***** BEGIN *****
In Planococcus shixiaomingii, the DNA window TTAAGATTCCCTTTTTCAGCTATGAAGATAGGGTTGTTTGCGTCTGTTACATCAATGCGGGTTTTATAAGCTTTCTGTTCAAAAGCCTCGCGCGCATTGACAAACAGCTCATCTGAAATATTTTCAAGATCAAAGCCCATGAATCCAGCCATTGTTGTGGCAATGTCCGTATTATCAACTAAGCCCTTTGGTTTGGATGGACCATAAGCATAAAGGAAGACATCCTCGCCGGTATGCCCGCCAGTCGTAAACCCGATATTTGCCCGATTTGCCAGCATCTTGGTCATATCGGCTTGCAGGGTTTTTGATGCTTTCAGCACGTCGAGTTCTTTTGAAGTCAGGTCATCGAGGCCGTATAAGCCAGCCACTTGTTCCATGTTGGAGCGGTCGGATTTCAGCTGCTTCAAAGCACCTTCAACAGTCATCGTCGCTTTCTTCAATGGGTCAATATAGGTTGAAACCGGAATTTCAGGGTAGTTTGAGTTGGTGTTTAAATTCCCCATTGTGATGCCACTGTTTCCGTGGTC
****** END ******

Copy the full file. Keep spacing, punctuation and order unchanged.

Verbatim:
In Planococcus shixiaomingii, the DNA window TTAAGATTCCCTTTTTCAGCTATGAAGATAGGGTTGTTTGCGTCTGTTACATCAATGCGGGTTTTATAAGCTTTCTGTTCAAAAGCCTCGCGCGCATTGACAAACAGCTCATCTGAAATATTTTCAAGATCAAAGCCCATGAATCCAGCCATTGTTGTGGCAATGTCCGTATTATCAACTAAGCCCTTTGGTTTGGATGGACCATAAGCATAAAGGAAGACATCCTCGCCGGTATGCCCGCCAGTCGTAAACCCGATATTTGCCCGATTTGCCAGCATCTTGGTCATATCGGCTTGCAGGGTTTTTGATGCTTTCAGCACGTCGAGTTCTTTTGAAGTCAGGTCATCGAGGCCGTATAAGCCAGCCACTTGTTCCATGTTGGAGCGGTCGGATTTCAGCTGCTTCAAAGCACCTTCAACAGTCATCGTCGCTTTCTTCAATGGGTCAATATAGGTTGAAACCGGAATTTCAGGGTAGTTTGAGTTGGTGTTTAAATTCCCCATTGTGATGCCACTGTTTCCGTGGTC